On Wednesday, Argentina’s health minister met with key stakeholders to finalise details of a bill that will allow the cultivation of cannabis at home and the production of oils and concentrates by local pharmacies.

It will also allow free access to medical cannabis for all patients, regardless of their medical insurance. Argentina had officially legalized medical cannabis in 2017, but the existing law was not covering the patients’ needs. Activists and critics say the lack of clarity in the law has created a legal vacuum that has forced patients to turn to the black market or to be left without treatment.

With a population of more than 44 million, Argentina is one of the largest cannabis markets in Latin America. Its neighbour, Brazil, announced a similar measure last year.

What does this new law say? With this new regulation, the Argentinian federal government will allow personal cultivation of cannabis to all patients, researchers or users who enroll in the country’s national cannabis program (“REPROCANN”).

Farmers will be able to grow crops on their own or using a farming network. Personal information about growers will remain anonymous. The limits on the number of plants allowed per person have not yet been defined.

The law will also allow the production of cannabis concentrates, creams and oils in pharmacies participating in the program. This measure will allow people who are not part of REPROCANN to obtain cannabis-based drugs from pharmacies on prescription.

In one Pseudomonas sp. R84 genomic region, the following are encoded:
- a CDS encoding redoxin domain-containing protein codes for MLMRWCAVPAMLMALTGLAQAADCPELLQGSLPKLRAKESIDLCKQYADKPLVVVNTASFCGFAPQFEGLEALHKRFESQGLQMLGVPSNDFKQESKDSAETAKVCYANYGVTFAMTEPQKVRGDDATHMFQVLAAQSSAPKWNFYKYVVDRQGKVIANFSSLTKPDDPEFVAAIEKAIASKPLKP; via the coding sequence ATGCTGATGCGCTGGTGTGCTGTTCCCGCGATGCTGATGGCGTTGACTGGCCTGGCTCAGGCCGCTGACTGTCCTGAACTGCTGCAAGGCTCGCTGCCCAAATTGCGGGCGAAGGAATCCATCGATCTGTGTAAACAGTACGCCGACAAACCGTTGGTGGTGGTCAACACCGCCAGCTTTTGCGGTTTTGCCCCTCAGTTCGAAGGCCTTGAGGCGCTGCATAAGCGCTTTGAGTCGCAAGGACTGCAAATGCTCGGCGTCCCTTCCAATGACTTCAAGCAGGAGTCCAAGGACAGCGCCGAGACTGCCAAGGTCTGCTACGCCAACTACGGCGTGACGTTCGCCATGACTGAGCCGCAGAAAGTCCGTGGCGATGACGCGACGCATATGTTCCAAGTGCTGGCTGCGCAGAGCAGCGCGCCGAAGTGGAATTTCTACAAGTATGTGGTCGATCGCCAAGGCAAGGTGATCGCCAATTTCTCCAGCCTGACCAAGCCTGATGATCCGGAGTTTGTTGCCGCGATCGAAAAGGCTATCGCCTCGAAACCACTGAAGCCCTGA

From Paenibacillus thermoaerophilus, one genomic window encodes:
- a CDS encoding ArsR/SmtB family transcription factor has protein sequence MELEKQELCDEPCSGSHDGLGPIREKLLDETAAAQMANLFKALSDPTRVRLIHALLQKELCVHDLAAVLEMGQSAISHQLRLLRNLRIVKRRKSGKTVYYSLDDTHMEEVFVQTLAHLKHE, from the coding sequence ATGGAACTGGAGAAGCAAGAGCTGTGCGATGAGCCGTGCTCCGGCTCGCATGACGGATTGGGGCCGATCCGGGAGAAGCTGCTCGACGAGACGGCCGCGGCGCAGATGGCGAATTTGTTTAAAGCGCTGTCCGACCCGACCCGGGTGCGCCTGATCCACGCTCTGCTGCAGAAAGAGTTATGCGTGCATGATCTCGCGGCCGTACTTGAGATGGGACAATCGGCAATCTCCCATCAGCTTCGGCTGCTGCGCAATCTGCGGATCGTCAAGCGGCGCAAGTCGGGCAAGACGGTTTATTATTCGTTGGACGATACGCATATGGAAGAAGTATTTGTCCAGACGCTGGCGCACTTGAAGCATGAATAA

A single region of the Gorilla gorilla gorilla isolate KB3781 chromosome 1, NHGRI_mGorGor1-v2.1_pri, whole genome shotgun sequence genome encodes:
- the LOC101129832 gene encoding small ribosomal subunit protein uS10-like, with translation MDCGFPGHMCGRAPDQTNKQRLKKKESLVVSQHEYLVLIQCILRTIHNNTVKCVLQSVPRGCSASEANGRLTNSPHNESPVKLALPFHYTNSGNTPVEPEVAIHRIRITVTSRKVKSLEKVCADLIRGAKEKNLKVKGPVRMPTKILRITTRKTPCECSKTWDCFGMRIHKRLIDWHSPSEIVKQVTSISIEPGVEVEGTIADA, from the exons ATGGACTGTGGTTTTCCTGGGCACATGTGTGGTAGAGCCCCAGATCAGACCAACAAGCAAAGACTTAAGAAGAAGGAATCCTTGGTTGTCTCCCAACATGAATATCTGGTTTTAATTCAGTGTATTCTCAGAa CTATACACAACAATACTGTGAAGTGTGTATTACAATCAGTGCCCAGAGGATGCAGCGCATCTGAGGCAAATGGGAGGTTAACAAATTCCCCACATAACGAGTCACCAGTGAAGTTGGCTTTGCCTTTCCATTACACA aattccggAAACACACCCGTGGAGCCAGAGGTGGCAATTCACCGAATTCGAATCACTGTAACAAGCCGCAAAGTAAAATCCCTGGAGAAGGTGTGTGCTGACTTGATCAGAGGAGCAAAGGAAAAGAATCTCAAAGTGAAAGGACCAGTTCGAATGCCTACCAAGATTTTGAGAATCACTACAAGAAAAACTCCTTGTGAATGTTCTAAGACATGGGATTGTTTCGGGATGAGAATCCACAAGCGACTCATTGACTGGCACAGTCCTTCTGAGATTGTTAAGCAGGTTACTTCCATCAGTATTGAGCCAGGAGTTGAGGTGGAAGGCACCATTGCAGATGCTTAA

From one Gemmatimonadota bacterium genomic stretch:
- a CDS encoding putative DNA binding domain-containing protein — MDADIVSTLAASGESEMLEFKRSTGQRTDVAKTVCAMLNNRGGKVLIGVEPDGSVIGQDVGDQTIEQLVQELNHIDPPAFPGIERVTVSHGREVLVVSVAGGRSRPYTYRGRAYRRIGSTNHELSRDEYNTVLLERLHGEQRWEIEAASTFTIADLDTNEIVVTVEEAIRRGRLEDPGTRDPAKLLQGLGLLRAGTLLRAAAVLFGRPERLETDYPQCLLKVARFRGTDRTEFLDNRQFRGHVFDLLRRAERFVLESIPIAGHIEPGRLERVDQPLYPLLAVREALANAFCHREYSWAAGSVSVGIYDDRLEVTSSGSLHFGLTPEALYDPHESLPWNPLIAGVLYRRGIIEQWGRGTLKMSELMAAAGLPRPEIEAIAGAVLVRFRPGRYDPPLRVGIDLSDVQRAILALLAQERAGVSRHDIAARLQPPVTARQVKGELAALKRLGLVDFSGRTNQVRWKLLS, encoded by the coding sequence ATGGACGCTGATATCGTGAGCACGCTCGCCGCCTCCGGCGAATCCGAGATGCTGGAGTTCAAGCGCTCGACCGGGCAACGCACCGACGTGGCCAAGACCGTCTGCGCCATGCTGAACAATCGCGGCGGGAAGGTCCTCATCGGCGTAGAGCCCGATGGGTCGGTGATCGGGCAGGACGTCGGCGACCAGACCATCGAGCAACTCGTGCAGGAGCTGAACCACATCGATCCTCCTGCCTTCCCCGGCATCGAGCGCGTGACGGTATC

Patients will be required to present a pathology eligible for the program in order to benefit from these treatments. The list of pathologies has not yet been published, but it should cover more diseases than the current list, which allows medicinal cannabis only for refractory epilepsy in children.

Home farmers will not be the only ones to benefit from the new regulation. The country will inaugurate a large-scale national plan for cannabis production. Research and development of universities, laboratories and research institutes will be a priority, as well as incentives that will help with the production of cannabis in public laboratories.

Why is it important? With this law change, medical users will be able to leave the illicit market and the state will implement policies to ensure the quality of cannabis-based medical products.

Valeria Salech, founder of the NGO Mamá Cultiva Argentina, said that the new regulations will also help the country’s economy, which has been hard hit by the COVID-19 pandemic.

“Cannabis is the answer to our therapies. But as we see around the world, it also has the potential to create jobs in many sectors, not only in medicine, but also in agriculture, trade and manufacturing.”added Gabriela Cancellaro, the NGO’s head of communications.

Kanabiz is pleased with those legal changes acknowledging the benefits of cannabis and its legalization, and will continue to scrutinize the development of these laws and their application and public health impacts in these countries.

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